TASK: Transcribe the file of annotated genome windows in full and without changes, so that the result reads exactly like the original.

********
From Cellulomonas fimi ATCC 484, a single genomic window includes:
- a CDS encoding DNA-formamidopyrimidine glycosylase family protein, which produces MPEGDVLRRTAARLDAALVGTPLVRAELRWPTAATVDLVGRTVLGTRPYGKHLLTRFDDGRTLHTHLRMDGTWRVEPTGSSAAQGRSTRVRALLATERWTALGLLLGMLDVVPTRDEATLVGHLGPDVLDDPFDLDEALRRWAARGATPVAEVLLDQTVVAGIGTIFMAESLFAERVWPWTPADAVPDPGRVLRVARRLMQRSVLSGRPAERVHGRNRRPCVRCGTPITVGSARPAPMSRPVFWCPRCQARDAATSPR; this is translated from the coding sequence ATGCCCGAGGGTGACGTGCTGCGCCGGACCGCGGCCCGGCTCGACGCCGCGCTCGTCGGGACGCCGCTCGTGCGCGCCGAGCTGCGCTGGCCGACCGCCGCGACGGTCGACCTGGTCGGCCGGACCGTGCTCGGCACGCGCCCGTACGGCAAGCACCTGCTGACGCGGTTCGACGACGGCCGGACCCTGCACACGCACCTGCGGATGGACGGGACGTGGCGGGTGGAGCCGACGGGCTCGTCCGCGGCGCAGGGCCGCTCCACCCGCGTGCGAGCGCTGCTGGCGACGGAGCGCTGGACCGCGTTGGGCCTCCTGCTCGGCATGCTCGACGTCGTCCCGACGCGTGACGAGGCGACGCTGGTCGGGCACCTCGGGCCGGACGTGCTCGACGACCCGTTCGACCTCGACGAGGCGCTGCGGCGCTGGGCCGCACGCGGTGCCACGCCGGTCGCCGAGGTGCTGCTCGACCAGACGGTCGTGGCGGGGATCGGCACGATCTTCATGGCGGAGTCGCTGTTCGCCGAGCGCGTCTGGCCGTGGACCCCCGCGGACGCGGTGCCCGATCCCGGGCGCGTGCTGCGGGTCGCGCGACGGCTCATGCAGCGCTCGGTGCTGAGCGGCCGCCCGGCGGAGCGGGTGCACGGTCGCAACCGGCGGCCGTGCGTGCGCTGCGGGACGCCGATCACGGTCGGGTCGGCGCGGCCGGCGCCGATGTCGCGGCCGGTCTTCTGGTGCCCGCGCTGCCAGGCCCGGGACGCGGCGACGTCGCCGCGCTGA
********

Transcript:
From Cellulomonas fimi ATCC 484, a single genomic window includes:
- a CDS encoding DNA-formamidopyrimidine glycosylase family protein, which produces MPEGDVLRRTAARLDAALVGTPLVRAELRWPTAATVDLVGRTVLGTRPYGKHLLTRFDDGRTLHTHLRMDGTWRVEPTGSSAAQGRSTRVRALLATERWTALGLLLGMLDVVPTRDEATLVGHLGPDVLDDPFDLDEALRRWAARGATPVAEVLLDQTVVAGIGTIFMAESLFAERVWPWTPADAVPDPGRVLRVARRLMQRSVLSGRPAERVHGRNRRPCVRCGTPITVGSARPAPMSRPVFWCPRCQARDAATSPR; this is translated from the coding sequence ATGCCCGAGGGTGACGTGCTGCGCCGGACCGCGGCCCGGCTCGACGCCGCGCTCGTCGGGACGCCGCTCGTGCGCGCCGAGCTGCGCTGGCCGACCGCCGCGACGGTCGACCTGGTCGGCCGGACCGTGCTCGGCACGCGCCCGTACGGCAAGCACCTGCTGACGCGGTTCGACGACGGCCGGACCCTGCACACGCACCTGCGGATGGACGGGACGTGGCGGGTGGAGCCGACGGGCTCGTCCGCGGCGCAGGGCCGCTCCACCCGCGTGCGAGCGCTGCTGGCGACGGAGCGCTGGACCGCGTTGGGCCTCCTGCTCGGCATGCTCGACGTCGTCCCGACGCGTGACGAGGCGACGCTGGTCGGGCACCTCGGGCCGGACGTGCTCGACGACCCGTTCGACCTCGACGAGGCGCTGCGGCGCTGGGCCGCACGCGGTGCCACGCCGGTCGCCGAGGTGCTGCTCGACCAGACGGTCGTGGCGGGGATCGGCACGATCTTCATGGCGGAGTCGCTGTTCGCCGAGCGCGTCTGGCCGTGGACCCCCGCGGACGCGGTGCCCGATCCCGGGCGCGTGCTGCGGGTCGCGCGACGGCTCATGCAGCGCTCGGTGCTGAGCGGCCGCCCGGCGGAGCGGGTGCACGGTCGCAACCGGCGGCCGTGCGTGCGCTGCGGGACGCCGATCACGGTCGGGTCGGCGCGGCCGGCGCCGATGTCGCGGCCGGTCTTCTGGTGCCCGCGCTGCCAGGCCCGGGACGCGGCGACGTCGCCGCGCTGA